The world is changing at an alarming rate. Geoff is trying to hold modern views but worries that tradition is becoming a dirty word.
Meanwhile, in this divisive political climate, a Conservative and Leave-voting comedian is certainly a rare breed.
Geoff says: "Politics and social attitudes are changing at a dizzying rate. I'm like a lot of people in the middle: I want to hold modern views, but the labels we use are changing so fast it"s almost impossible to keep up.
"If you go out of the country for a month you come back and something else is now deemed offensive. I got called a "dinosaur" for the first time recently.
"Well just like dinosaurs I hear men like me are soon to be extinct, I might as well have a laugh about it before the meteor strikes."
Geoff is happy to pick fights with the liberal choir on subjects including identity politics and Europe and wrestle with the idea of toxic masculinity.
However, in the spirit of equality, he's also not averse to the odd dig at his own side.
"Being a Conservative and Leave voter in the world of stand up is reasonably out there. Those views are pretty common in wider society, but in a comedy dressing room it"s the equivalent of a Scientologist giving Mass."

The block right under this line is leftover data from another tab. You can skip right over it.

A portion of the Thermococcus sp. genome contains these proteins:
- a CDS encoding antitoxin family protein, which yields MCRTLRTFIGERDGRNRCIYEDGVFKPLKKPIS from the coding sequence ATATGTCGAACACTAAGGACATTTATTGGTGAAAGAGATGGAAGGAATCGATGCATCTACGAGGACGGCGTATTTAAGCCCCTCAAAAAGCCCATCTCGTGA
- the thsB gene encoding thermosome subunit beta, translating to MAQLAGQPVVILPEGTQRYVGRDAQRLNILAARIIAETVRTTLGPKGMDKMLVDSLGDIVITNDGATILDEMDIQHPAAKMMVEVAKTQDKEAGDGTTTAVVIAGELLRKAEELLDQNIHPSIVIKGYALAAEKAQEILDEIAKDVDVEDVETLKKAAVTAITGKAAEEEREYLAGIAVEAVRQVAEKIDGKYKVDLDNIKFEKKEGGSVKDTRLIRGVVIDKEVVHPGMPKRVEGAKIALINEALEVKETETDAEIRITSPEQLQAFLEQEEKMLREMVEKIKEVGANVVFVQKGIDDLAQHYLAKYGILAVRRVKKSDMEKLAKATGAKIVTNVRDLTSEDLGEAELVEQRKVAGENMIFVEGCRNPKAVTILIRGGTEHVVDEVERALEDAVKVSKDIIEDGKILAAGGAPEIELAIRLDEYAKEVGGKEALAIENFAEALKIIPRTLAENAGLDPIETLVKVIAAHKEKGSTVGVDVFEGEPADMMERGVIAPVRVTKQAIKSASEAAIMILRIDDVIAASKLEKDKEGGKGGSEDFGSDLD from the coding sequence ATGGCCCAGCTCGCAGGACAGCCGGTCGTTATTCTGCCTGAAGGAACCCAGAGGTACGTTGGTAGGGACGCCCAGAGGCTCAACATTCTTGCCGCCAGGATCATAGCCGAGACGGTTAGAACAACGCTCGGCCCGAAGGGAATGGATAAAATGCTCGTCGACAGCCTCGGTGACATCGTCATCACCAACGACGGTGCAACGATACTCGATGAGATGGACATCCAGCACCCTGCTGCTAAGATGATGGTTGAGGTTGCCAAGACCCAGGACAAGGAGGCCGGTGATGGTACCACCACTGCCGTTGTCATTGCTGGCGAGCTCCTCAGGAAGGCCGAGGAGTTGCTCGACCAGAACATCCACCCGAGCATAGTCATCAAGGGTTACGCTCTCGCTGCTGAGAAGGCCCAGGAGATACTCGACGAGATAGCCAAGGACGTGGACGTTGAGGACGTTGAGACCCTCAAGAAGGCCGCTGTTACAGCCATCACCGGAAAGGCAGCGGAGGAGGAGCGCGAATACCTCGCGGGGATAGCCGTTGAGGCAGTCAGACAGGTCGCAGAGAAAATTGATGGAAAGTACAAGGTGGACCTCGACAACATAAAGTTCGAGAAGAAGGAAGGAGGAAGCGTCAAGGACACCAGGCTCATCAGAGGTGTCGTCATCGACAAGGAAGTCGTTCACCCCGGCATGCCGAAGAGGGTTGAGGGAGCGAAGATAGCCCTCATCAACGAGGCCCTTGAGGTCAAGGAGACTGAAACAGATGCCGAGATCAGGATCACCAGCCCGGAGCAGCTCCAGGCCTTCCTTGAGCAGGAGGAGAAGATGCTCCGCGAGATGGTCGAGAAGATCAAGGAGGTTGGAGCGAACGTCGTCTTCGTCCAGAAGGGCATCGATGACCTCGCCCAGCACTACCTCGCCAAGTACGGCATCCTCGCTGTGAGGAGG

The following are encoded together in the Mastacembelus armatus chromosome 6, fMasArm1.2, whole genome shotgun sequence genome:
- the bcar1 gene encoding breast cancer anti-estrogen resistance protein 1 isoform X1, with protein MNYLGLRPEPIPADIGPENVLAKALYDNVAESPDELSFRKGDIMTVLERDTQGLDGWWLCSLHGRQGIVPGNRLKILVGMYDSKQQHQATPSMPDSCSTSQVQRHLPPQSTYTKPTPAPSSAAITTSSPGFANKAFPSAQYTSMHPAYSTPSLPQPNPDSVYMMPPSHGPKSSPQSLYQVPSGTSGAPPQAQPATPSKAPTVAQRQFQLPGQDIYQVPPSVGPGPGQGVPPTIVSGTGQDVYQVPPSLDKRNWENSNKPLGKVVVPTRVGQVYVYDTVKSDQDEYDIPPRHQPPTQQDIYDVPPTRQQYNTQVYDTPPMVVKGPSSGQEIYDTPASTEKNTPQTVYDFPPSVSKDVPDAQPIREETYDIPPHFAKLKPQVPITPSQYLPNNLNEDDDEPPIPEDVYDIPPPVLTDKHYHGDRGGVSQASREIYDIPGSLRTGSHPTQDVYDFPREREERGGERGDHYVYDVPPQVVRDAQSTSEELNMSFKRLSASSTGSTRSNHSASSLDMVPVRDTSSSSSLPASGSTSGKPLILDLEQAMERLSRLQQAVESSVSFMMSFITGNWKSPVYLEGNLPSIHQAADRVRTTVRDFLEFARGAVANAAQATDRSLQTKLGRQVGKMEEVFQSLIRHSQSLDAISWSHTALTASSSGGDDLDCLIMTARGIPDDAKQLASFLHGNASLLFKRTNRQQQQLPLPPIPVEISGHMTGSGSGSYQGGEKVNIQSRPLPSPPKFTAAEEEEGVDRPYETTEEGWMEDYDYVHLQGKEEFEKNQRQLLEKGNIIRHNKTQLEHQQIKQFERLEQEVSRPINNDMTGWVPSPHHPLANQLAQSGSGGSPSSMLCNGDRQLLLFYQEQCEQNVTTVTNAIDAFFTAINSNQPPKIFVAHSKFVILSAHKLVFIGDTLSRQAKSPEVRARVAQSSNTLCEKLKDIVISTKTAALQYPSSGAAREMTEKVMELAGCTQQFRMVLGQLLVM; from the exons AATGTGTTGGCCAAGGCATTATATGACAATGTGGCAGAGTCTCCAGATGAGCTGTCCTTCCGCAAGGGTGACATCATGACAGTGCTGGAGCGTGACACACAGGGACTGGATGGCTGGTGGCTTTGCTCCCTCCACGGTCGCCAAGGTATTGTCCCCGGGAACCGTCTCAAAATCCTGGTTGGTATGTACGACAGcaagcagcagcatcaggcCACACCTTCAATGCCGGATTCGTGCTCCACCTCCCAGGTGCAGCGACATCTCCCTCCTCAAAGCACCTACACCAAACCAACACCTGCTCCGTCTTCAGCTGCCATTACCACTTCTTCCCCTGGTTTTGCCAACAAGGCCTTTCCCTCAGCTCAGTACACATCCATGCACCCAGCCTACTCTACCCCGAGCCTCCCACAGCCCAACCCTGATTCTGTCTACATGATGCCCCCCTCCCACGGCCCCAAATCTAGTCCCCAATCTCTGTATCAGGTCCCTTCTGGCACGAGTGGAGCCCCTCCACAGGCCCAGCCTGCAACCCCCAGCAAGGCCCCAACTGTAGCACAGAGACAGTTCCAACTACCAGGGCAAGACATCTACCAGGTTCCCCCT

So why are there so few comics on the right? Geoff answers: "Historically the alternative scene was a reaction to the stand-up of the day.
"Even though that was ages ago, some lefties cling onto this view that any right-wing comedian must be unpleasant (so unlike the left to get their big ideas from the seventies).
"If anything, me not turning out to be a totally evil git seems to annoy them more."
As for his memories of Brighton he says: "I've gigged in Brighton for years. People always say "You? In Brighton? Who's gonna come?"
"They seem to think every single person there is some lentil munching social justice warrior, but I'm pretty sure I've seen at least four people there actually eating meat."
Geoff Norcott: Traditionalism at Komedia Brighton on Sunday 11th March, 2018. CLICK HERE for more info.